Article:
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An article relating to this blog post on Finextra:

Reuters offers real-time news for algorithmic trading

UK news and information group Reuters has launched two products that allow its streaming news and data output to be used for the purposes of automated and algorithmic trading.

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The downside of automated trading

The publishing of an old article about a 2002 bankruptcy-court filing by United Airlines (UAL) on Google news on Monday has highlighted the downside of using automated and algorithmic trading applications to execute orders.

It still remains unclear how the six-year old report of UAL's 2002 bankruptcy-court filing appeared on the ‘most viewed' section of Sun-Sentinel's Web site on Monday. But the item was picked up by the Google news crawler and appeared on the Google news site as a fresh report that day.

It is thought that the out-dated story was then picked up by other news aggregators and was seen by a Florida-based investment firm which posted a summary on the Bloomberg financial information service. The posting on Bloomberg prompted automated trading programs to dump UAL stock and resulted in the UAL share price crashing from $12 to $3 before Nasdaq halted trading.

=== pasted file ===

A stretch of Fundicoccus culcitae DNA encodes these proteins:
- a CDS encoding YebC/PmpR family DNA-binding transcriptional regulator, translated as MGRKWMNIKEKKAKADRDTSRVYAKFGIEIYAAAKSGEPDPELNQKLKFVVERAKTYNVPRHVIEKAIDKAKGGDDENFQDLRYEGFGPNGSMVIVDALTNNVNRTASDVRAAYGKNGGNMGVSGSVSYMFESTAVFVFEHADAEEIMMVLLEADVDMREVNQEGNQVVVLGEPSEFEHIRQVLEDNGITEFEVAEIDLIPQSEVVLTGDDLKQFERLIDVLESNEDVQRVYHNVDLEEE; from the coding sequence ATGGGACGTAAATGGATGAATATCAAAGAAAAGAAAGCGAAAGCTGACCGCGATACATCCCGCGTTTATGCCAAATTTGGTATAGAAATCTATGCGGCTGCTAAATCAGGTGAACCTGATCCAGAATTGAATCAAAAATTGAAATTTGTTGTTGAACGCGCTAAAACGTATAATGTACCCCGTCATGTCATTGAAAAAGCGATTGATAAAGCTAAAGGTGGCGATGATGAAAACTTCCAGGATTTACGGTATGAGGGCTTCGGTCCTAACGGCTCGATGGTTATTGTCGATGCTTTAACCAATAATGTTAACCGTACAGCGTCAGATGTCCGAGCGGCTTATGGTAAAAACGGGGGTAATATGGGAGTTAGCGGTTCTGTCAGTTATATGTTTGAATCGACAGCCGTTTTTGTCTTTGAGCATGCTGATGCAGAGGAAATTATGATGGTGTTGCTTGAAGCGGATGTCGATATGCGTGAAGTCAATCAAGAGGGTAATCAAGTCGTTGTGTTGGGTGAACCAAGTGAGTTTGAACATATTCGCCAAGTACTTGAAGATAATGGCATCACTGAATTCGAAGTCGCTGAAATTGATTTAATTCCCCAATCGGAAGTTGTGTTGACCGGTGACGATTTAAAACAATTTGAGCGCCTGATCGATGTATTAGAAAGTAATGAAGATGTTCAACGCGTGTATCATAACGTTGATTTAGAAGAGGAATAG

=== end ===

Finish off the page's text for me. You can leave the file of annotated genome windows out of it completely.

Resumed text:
The incident has raised new concerns about the automated systems that are used to both gather news and to buy and sell stocks based on headlines and earnings data. According to a Wall Street Journal report this kind of algorithmic trading was responsible for around a quarter of New York Stock Exchange trades in the last week of August.

But this incident shows clearly that machines can't always determine if a story is worth acting on and sometimes human intervention is vital.

Bernie McSherry, a senior vice president with New York institutional brokerage Cuttone & Co, told the WSJ that a trader can "pull back" before proceeding, but some of the less sophisticated automated trading systems can't do that.

Automated trading bites some UAL investors - Reuters


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